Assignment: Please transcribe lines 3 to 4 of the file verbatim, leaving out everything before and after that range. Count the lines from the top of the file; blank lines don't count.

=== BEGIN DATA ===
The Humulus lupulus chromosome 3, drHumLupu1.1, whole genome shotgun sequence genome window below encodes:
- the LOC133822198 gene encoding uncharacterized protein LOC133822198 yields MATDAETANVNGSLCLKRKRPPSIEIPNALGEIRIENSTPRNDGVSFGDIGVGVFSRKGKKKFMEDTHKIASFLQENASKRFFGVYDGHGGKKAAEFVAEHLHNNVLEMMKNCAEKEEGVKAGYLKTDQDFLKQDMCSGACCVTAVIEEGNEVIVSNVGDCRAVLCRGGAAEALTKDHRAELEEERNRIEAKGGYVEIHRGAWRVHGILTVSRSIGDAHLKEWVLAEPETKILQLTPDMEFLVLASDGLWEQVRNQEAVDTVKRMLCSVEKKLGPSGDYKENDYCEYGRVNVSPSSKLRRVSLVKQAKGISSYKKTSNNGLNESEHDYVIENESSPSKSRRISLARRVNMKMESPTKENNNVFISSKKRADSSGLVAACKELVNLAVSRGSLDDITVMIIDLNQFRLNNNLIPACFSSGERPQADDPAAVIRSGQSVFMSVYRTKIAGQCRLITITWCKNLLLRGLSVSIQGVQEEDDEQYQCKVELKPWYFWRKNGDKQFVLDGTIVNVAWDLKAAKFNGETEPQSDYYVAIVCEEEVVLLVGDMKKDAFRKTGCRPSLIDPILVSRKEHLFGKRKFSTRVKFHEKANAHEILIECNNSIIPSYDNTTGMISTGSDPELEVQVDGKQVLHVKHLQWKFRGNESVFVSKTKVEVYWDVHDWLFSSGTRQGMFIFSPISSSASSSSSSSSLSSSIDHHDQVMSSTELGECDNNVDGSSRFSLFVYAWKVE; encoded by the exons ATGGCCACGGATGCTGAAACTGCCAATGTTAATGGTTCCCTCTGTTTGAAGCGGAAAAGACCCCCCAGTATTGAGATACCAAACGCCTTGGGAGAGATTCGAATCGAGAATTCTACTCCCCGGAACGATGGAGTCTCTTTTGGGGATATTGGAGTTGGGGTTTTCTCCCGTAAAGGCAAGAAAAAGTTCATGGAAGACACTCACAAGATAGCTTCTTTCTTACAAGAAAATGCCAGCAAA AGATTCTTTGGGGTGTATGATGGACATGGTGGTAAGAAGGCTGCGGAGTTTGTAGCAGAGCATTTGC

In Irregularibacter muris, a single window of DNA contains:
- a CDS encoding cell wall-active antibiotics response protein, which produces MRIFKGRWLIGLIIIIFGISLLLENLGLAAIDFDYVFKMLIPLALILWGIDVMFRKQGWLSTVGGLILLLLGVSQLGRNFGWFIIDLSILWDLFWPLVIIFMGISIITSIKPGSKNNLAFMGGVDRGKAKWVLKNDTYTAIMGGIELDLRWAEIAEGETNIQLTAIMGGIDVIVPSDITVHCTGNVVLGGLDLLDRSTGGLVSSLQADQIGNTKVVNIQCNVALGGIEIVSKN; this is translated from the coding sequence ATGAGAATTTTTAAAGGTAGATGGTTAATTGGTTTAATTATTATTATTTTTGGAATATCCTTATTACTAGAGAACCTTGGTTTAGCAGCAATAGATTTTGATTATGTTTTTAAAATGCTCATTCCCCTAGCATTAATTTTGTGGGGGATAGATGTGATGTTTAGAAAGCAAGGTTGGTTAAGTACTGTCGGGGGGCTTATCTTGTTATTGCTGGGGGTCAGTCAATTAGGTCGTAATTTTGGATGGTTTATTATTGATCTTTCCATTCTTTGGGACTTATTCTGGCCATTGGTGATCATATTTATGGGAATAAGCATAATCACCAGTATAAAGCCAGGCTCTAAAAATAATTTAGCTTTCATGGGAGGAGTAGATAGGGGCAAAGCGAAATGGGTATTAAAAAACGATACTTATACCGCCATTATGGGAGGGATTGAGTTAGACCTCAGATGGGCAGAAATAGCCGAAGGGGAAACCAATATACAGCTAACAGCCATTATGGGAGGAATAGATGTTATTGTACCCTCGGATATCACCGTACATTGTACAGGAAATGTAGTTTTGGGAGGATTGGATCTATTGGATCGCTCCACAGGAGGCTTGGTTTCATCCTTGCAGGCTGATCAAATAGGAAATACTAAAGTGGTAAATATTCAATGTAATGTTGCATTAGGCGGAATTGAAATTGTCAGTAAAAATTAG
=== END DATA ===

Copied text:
In Irregularibacter muris, a single window of DNA contains:
- a CDS encoding cell wall-active antibiotics response protein, which produces MRIFKGRWLIGLIIIIFGISLLLENLGLAAIDFDYVFKMLIPLALILWGIDVMFRKQGWLSTVGGLILLLLGVSQLGRNFGWFIIDLSILWDLFWPLVIIFMGISIITSIKPGSKNNLAFMGGVDRGKAKWVLKNDTYTAIMGGIELDLRWAEIAEGETNIQLTAIMGGIDVIVPSDITVHCTGNVVLGGLDLLDRSTGGLVSSLQADQIGNTKVVNIQCNVALGGIEIVSKN; this is translated from the coding sequence ATGAGAATTTTTAAAGGTAGATGGTTAATTGGTTTAATTATTATTATTTTTGGAATATCCTTATTACTAGAGAACCTTGGTTTAGCAGCAATAGATTTTGATTATGTTTTTAAAATGCTCATTCCCCTAGCATTAATTTTGTGGGGGATAGATGTGATGTTTAGAAAGCAAGGTTGGTTAAGTACTGTCGGGGGGCTTATCTTGTTATTGCTGGGGGTCAGTCAATTAGGTCGTAATTTTGGATGGTTTATTATTGATCTTTCCATTCTTTGGGACTTATTCTGGCCATTGGTGATCATATTTATGGGAATAAGCATAATCACCAGTATAAAGCCAGGCTCTAAAAATAATTTAGCTTTCATGGGAGGAGTAGATAGGGGCAAAGCGAAATGGGTATTAAAAAACGATACTTATACCGCCATTATGGGAGGGATTGAGTTAGACCTCAGATGGGCAGAAATAGCCGAAGGGGAAACCAATATACAGCTAACAGCCATTATGGGAGGAATAGATGTTATTGTACCCTCGGATATCACCGTACATTGTACAGGAAATGTAGTTTTGGGAGGATTGGATCTATTGGATCGCTCCACAGGAGGCTTGGTTTCATCCTTGCAGGCTGATCAAATAGGAAATACTAAAGTGGTAAATATTCAATGTAATGTTGCATTAGGCGGAATTGAAATTGTCAGTAAAAATTAG